If any inference can be drawn from all this, it is that both Thoreau and Abbey may have developed their individual philosophies in essentially the same intellectual context. There are what I feel to be remarkable passages in both Walden and Desert Solitaire, which we'll get to later, that appear to be borne of a common perception.

If based solely on the education of its authors, it is much too superficial an observation, however, to say that Walden and Desert Solitaire are similar. Worse yet, a case could be made which would in fact conclude that Desert Solitaire is merely a second-rate imitation of Walden. Aside from too easily dismissing something that can, and does, exist on its own merits, such a conclusion, I think, ignores some major differences between the two books. To see this, it's necessary to look at the books themselves.


Upon publication, both Walden and Desert Solitaire were originally greeted with unenthusiastic responses. Both books built their audiences over a period of years, however, slowly gathering fans until they were at last recognized by the mainstream literati.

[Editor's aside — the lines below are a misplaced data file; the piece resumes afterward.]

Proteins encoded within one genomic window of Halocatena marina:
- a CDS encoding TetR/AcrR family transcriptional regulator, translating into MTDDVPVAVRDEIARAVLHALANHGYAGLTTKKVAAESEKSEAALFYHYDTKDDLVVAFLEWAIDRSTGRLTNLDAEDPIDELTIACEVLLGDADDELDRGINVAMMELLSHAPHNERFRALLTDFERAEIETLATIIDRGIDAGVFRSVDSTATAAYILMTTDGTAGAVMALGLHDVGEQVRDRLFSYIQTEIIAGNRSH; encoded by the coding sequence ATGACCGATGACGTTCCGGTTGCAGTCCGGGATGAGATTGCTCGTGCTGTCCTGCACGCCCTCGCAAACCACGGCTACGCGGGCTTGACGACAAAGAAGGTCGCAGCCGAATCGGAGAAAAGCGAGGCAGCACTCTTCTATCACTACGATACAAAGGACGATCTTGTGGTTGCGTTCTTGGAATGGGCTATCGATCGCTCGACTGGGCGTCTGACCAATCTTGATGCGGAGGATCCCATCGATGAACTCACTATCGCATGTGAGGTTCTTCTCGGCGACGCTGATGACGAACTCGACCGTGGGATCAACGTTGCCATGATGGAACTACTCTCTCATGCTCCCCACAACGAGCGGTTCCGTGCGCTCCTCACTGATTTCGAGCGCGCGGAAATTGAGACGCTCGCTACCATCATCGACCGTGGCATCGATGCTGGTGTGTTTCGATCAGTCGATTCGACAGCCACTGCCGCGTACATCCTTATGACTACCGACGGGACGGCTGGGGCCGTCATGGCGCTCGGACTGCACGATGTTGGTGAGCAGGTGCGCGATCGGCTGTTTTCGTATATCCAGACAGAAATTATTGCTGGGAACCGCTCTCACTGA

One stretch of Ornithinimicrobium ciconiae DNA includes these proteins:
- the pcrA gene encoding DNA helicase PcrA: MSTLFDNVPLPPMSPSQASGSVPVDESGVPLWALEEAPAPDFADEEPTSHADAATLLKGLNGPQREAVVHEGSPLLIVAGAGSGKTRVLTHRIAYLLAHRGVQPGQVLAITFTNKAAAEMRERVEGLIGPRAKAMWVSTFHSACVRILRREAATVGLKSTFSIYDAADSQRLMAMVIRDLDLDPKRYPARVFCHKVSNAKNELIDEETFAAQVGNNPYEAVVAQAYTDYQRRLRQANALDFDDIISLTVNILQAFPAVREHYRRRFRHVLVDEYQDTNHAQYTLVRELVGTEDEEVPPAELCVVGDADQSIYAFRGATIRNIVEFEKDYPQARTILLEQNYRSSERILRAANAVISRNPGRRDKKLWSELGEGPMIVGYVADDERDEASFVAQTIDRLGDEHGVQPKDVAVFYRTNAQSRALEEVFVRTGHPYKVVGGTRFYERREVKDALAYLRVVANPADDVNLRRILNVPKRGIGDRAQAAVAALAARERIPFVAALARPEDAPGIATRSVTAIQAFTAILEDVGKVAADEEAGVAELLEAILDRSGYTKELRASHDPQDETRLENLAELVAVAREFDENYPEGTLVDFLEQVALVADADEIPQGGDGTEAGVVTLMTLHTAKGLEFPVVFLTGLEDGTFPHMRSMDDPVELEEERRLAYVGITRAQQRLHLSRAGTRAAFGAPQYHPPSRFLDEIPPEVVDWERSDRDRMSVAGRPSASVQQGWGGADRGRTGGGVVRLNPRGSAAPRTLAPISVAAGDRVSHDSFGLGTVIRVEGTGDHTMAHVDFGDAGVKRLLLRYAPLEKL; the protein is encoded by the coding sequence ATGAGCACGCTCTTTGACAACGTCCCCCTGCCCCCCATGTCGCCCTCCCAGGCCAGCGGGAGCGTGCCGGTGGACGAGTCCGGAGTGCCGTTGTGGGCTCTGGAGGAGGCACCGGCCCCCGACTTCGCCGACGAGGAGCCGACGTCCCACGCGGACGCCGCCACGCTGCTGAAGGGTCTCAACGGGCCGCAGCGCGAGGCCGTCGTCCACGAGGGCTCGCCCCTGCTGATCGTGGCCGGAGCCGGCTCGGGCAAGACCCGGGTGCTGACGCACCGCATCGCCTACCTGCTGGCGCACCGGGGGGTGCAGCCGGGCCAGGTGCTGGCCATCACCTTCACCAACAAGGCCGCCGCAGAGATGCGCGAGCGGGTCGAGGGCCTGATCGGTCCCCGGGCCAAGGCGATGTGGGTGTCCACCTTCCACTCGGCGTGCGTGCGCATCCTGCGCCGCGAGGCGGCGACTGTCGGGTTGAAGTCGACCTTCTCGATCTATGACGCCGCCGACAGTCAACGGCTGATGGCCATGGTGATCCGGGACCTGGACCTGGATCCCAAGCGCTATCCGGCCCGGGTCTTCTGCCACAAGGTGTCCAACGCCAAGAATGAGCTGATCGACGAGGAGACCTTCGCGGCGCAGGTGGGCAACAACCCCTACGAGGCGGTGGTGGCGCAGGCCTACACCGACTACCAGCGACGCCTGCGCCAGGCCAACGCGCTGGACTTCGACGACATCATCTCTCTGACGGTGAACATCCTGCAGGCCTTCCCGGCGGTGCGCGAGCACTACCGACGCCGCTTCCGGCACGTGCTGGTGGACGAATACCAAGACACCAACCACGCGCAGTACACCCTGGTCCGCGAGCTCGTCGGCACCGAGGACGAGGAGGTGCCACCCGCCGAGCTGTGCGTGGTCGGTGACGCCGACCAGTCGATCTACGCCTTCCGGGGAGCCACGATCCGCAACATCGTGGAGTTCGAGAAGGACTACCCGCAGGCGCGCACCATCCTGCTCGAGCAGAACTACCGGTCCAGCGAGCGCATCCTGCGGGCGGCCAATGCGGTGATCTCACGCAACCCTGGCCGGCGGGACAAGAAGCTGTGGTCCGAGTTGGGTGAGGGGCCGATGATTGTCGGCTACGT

To the press, Abbey has dismissed Desert Solitaire as an uninspired patch job. He says:

I wanted to be a fiction writer, a novelist. Then I dashed off that Desert Solitaire thing because it was easy to do. All I did was copy out of some journals that I'd kept. It was the first book that I published that had any popularity at all, and at once I was put into the "Western Environmentalist Writer" bag, category, pigeon hole. I haven't tried very hard to get out of it. I've been making a pretty easy living at it since then (Hepworth 39).

Somehow, this seems to be a primary difference between Abbey and Thoreau. Though still an avid outdoorsman, Abbey is essentially a professional writer, he makes his living with his pen; he's done so for quite some time now. Thoreau, on the other hand, failed to publish anything in his lifetime that could, by today's standards, be called successful.

Does this make a difference? No, probably not – at least with Desert Solitaire, since Abbey was still pretty much an unknown when he wrote it.